Copyright © 2001,  1999 by Michael Segers
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Passage to Pasaquan


     Oh, you cats and kitties, you brethren and sistern, young and old, rich and poor, I'm standing here before you to bring you the gossippy syllables of his hallowed badness, Eddie Owens Martin, Georgia's own bigmouth bogeyman, redneck hippy, suicidal self-proclaimed saint, fantastic foreman of the nuttiest, sluttiest, saintliest bit of architecture in or maybe out of the lines of that joyful state of mind, Georgia on or off our minds.

     Pardon me, but I have set myself a real task this time. How can I possibly communicate to you in mere English the sin and song, the din and dong, the yin and yang of most likely the brightest, craziest, just possibly most sane Georgian of all time--St. EOM, as he called himself? I may have to stretch out my language just a little, just the way his sinful saintliness himself stretched and starched his hair and beard to reach up to the life-giving sun.

St. EOM in Pasaquan

     St. EOM began his seventy-seven year visit to this beautiful, sometime bedraggled planet on the Fourth of July 1908 in an area of central Georgia that has served as the entrance to this world for Flannery O'Connor, Jimmy Carter, Koinonia Farms (a Baptist preacher's effort to create a color-blind first century Christian commune in a very segregated place and time, the forerunner of Habitat for Humanity). Growing up pretty much on the line that divides red clay Georgia from white sand Georgia, he suffered poverty, violence, and sexual abuse. The one element missing from the standard southern eccentric's background is religion, the kind of sweaty, gutsy religion that most likely most of my readers now know only from the film The Apostle.

     But, he would change that, creating his own one-man religion in which he was the number one and one and only saint and sinner. While still young, he ran away to New York City, and so began the pattern of his life, living in the cotton fields of home until the boring life of hard work there was unbearable, then moving to various little apartments and sometimes street corners in New York City, until, "I was sick of New York anyway, to tell you the truth. It gets old after a while." He continued, "Glad I had a place to get out to. I wouldn't be alive now if I hadn't."

     And what a place it was, a few acres with a tin-roofed house and a few nondescript outbuildings. But, that was just the beginning. Over the years, responding to interior instructions from unseen beings, Eddie Owens Martin turned himself into St. EOM and his little cracker cottage into a place just about literally out of this world. "I built this place to have something to identify with,'cause there's nothin' I see in this society that I identify with or desire to emulate," he explained. "Here I can be in my own world, with my temples and designs and the spirit of God."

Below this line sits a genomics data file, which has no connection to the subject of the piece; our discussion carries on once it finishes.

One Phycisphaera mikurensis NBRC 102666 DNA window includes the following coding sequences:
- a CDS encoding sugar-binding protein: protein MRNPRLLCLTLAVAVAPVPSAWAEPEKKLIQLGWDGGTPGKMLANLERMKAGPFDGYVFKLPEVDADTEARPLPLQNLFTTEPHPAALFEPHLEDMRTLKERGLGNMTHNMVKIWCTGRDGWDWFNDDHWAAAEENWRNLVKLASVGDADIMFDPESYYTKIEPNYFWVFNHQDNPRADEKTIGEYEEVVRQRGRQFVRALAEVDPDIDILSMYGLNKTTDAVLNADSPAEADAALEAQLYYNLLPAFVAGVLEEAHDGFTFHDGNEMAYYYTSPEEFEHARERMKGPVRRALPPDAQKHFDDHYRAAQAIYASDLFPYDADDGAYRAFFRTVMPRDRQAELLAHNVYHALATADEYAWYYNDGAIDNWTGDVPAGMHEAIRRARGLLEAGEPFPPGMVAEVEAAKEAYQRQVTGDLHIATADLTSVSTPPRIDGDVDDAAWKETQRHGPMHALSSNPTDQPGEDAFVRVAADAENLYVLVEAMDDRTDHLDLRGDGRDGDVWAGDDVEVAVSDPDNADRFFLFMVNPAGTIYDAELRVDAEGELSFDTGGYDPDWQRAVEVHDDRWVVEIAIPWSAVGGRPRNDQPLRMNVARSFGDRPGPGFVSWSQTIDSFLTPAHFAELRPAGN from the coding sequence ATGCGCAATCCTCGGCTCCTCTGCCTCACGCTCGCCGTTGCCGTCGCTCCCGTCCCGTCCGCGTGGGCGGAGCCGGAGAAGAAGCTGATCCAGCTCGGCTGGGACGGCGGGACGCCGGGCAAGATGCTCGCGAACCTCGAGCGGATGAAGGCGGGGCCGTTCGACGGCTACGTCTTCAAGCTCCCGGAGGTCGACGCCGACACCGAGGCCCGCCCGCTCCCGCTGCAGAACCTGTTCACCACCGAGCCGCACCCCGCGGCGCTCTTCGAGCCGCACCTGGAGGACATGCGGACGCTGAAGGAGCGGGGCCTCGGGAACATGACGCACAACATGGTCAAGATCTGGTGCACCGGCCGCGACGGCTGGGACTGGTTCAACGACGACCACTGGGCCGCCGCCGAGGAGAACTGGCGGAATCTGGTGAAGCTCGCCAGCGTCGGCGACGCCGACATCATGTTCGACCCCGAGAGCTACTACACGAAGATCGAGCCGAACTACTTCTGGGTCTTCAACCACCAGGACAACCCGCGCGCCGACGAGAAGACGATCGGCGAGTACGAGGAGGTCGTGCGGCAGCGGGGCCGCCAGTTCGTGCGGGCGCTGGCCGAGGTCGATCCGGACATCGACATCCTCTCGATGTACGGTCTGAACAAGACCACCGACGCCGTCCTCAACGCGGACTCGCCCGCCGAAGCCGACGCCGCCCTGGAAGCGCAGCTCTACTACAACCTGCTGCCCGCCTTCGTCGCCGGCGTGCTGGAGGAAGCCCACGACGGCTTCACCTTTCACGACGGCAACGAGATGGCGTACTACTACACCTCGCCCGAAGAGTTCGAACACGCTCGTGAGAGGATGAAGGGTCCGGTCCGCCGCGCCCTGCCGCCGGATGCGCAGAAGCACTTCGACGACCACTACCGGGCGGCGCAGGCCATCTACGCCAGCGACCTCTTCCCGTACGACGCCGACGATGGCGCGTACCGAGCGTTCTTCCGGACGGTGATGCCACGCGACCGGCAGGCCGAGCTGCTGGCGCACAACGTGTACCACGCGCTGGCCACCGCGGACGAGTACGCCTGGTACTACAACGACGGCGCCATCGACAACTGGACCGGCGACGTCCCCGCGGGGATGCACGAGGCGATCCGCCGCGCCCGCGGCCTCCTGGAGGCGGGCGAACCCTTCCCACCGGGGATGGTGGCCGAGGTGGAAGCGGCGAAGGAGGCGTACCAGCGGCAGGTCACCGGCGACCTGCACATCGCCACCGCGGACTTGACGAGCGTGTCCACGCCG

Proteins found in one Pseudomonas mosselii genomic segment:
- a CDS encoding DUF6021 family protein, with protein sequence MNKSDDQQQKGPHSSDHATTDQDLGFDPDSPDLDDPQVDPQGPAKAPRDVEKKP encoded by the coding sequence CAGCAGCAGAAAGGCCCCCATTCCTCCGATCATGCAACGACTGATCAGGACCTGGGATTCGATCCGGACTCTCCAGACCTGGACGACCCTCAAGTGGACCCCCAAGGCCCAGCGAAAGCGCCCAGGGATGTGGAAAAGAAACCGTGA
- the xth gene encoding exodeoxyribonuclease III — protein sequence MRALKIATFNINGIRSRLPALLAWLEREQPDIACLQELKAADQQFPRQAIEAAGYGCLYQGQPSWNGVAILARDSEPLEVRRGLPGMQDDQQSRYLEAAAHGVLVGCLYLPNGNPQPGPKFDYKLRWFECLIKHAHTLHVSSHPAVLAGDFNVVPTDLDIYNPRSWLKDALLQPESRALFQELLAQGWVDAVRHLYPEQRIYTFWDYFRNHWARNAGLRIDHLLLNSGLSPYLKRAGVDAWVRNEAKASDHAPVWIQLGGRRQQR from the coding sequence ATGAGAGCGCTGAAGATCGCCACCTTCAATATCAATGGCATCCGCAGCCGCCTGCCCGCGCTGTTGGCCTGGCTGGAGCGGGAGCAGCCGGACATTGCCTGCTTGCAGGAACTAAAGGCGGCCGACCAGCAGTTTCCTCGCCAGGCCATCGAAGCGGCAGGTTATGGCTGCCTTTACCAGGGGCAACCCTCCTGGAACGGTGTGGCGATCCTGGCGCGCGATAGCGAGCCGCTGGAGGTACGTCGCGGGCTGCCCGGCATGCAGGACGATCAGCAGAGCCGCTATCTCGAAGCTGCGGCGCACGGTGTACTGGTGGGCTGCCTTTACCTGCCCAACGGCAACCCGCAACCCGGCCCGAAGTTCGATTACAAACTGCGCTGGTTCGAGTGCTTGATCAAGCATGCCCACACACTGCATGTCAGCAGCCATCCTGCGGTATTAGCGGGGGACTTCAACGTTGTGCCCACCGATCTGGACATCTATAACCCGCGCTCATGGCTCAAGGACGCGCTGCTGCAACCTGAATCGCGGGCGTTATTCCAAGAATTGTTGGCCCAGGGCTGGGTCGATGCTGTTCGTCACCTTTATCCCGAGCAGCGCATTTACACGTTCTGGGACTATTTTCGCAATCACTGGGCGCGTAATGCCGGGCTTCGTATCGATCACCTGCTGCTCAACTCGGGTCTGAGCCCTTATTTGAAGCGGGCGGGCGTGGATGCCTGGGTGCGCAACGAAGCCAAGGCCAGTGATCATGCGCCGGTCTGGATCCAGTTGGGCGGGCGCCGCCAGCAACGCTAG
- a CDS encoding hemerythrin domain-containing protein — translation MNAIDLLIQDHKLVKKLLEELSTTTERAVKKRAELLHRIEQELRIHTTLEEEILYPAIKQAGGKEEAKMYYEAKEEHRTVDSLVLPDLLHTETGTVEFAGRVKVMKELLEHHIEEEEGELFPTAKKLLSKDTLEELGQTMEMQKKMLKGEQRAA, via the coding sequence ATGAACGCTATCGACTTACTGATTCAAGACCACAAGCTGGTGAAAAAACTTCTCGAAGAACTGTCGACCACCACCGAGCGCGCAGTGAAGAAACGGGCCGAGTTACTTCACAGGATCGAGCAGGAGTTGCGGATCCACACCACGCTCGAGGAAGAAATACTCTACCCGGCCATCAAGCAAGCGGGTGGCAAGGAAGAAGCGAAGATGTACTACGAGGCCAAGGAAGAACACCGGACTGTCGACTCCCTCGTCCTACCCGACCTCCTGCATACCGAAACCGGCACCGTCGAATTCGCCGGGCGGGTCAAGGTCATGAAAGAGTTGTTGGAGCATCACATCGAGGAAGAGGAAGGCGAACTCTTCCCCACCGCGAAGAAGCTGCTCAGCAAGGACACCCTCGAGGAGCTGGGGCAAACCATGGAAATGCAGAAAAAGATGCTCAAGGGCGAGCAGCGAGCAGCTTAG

Drawing inspiration from architecture and mythology from around the world, he created near Buena Vista, Georgia--of all places--a wild, technicolor paradise in which religious symbols and proud nudes melt together into a gaudy sideshow of the soul, a joyful dance of life and love, which is regularly rumbled by planes from nearby Fort Benning. (I leave the irony and allegory to braver beings.) In 1986, his health failing, facing and fearing the prospect of leaving the hip-mythological paradise he had created, St. EOM decided to take his leave of his own magic garden on his own terms... and with his own pistol.

Me in Pasaquan

     I never met him, but in December 1989, I visited Pasaquan the first time it was officially opened to the public after his death. It was the kind of cold, clear day that in many places might be autumn, but which in my neck of the south Georgia woods is full-blown winter. I went with a couple of friends, one of whom did the driving. For some reason, I always regret that I was not driving, that I was not making a pilgrimage.

     We went through the little town of Buena Vista ("good view" in Spanish), which looks like so many other little old has-been or might-have-been towns scattered across Georgia, not like the vital and vibrant little home town of your humble correspondent and our lively I remember that the driver asked someone for directions, but we finally followed some crudely lettered signs that had been put up for the day.

     In the three years since St. EOM had committed suicide, the place had obviously deteriorated, but it had suffered no vandalism. Rumors were that he had trained rattlesnakes to guard Pasaquan, and some of the walls were undulating, with large serpents painted along the tops of them--somewhat like the serpents on the great pyramid of Chichén Itzá.